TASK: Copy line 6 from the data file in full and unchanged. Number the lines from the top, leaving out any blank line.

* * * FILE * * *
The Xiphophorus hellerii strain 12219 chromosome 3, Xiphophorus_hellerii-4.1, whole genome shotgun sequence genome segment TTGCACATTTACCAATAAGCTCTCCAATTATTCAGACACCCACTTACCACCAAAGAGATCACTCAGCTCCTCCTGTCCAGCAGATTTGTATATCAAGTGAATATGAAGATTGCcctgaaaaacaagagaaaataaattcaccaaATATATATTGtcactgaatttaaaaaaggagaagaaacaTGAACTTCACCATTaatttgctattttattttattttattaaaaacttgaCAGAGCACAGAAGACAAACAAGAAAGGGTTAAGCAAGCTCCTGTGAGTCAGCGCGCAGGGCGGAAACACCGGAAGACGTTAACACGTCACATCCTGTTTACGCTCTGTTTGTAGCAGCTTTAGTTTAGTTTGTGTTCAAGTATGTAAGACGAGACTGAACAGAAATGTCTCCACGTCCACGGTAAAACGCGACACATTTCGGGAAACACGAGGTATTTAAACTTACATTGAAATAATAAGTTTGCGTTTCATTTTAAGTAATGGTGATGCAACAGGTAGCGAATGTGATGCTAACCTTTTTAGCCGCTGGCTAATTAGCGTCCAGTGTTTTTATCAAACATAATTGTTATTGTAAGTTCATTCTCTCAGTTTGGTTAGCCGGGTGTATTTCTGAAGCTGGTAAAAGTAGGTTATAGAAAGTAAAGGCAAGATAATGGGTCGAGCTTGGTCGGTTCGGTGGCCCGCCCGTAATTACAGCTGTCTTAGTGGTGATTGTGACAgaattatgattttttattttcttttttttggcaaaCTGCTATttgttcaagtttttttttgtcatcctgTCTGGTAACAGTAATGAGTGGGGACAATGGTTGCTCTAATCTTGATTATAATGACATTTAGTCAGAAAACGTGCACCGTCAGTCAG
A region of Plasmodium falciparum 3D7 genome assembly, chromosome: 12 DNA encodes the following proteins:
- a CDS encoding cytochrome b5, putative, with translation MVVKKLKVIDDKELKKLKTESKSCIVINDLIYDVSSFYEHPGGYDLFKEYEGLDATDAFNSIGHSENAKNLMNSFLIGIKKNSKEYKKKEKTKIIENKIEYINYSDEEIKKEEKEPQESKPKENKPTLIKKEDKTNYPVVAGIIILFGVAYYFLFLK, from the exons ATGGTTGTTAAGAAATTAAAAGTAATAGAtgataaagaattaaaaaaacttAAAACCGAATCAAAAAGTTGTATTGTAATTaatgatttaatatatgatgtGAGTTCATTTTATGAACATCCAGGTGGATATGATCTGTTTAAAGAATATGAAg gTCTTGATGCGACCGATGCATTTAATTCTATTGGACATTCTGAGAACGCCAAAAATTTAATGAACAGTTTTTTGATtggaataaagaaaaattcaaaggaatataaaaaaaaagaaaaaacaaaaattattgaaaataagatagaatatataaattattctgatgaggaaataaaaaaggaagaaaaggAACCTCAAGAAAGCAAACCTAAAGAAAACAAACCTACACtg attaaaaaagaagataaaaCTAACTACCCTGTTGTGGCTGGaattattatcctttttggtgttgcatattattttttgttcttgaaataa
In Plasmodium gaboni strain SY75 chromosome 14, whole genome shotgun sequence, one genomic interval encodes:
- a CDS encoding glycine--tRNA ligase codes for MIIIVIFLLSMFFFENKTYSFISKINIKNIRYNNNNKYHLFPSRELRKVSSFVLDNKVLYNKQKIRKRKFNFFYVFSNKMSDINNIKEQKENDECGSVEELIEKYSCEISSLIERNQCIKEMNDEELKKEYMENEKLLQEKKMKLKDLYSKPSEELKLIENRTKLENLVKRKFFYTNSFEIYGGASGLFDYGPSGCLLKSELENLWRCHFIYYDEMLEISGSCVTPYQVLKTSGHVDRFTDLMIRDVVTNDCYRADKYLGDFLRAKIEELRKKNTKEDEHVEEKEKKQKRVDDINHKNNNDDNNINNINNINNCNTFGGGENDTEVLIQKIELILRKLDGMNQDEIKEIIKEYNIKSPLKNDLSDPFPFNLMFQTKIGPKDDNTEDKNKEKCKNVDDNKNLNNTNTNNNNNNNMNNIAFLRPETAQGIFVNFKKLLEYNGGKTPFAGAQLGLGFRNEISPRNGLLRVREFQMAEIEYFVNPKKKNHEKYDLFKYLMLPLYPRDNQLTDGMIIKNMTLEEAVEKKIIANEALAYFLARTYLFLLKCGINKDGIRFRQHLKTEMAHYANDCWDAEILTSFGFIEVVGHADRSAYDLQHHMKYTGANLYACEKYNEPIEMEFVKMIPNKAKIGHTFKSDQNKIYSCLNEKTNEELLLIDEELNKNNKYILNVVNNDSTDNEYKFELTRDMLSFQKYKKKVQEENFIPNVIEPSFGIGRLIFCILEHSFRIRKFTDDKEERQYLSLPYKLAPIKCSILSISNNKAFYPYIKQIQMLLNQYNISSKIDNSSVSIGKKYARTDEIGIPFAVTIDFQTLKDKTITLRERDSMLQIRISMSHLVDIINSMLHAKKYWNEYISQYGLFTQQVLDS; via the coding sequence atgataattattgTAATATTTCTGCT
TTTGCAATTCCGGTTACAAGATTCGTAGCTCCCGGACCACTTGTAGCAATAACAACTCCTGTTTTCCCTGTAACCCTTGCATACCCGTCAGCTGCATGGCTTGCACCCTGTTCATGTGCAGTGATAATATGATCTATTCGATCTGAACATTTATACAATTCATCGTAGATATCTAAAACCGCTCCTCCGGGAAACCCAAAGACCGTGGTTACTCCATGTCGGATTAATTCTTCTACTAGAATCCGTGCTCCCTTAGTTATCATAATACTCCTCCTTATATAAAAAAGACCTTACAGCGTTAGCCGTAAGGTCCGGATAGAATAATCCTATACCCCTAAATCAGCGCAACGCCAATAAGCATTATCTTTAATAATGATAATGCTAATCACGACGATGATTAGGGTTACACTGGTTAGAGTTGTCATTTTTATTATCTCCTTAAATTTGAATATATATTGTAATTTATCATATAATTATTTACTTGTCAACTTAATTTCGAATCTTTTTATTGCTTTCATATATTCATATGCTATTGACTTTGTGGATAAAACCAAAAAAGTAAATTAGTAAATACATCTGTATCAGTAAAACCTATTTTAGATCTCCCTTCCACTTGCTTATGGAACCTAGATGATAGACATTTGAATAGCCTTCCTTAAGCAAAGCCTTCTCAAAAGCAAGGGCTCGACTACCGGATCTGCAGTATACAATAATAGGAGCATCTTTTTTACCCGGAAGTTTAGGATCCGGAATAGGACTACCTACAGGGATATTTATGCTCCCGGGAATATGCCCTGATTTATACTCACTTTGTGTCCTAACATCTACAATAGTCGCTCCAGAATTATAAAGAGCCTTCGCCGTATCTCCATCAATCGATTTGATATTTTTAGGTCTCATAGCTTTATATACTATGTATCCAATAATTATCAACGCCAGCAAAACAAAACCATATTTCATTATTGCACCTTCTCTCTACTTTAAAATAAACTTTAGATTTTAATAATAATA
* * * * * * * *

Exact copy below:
TTTGCAATTCCGGTTACAAGATTCGTAGCTCCCGGACCACTTGTAGCAATAACAACTCCTGTTTTCCCTGTAACCCTTGCATACCCGTCAGCTGCATGGCTTGCACCCTGTTCATGTGCAGTGATAATATGATCTATTCGATCTGAACATTTATACAATTCATCGTAGATATCTAAAACCGCTCCTCCGGGAAACCCAAAGACCGTGGTTACTCCATGTCGGATTAATTCTTCTACTAGAATCCGTGCTCCCTTAGTTATCATAATACTCCTCCTTATATAAAAAAGACCTTACAGCGTTAGCCGTAAGGTCCGGATAGAATAATCCTATACCCCTAAATCAGCGCAACGCCAATAAGCATTATCTTTAATAATGATAATGCTAATCACGACGATGATTAGGGTTACACTGGTTAGAGTTGTCATTTTTATTATCTCCTTAAATTTGAATATATATTGTAATTTATCATATAATTATTTACTTGTCAACTTAATTTCGAATCTTTTTATTGCTTTCATATATTCATATGCTATTGACTTTGTGGATAAAACCAAAAAAGTAAATTAGTAAATACATCTGTATCAGTAAAACCTATTTTAGATCTCCCTTCCACTTGCTTATGGAACCTAGATGATAGACATTTGAATAGCCTTCCTTAAGCAAAGCCTTCTCAAAAGCAAGGGCTCGACTACCGGATCTGCAGTATACAATAATAGGAGCATCTTTTTTACCCGGAAGTTTAGGATCCGGAATAGGACTACCTACAGGGATATTTATGCTCCCGGGAATATGCCCTGATTTATACTCACTTTGTGTCCTAACATCTACAATAGTCGCTCCAGAATTATAAAGAGCCTTCGCCGTATCTCCATCAATCGATTTGATATTTTTAGGTCTCATAGCTTTATATACTATGTATCCAATAATTATCAACGCCAGCAAAACAAAACCATATTTCATTATTGCACCTTCTCTCTACTTTAAAATAAACTTTAGATTTTAATAATAATA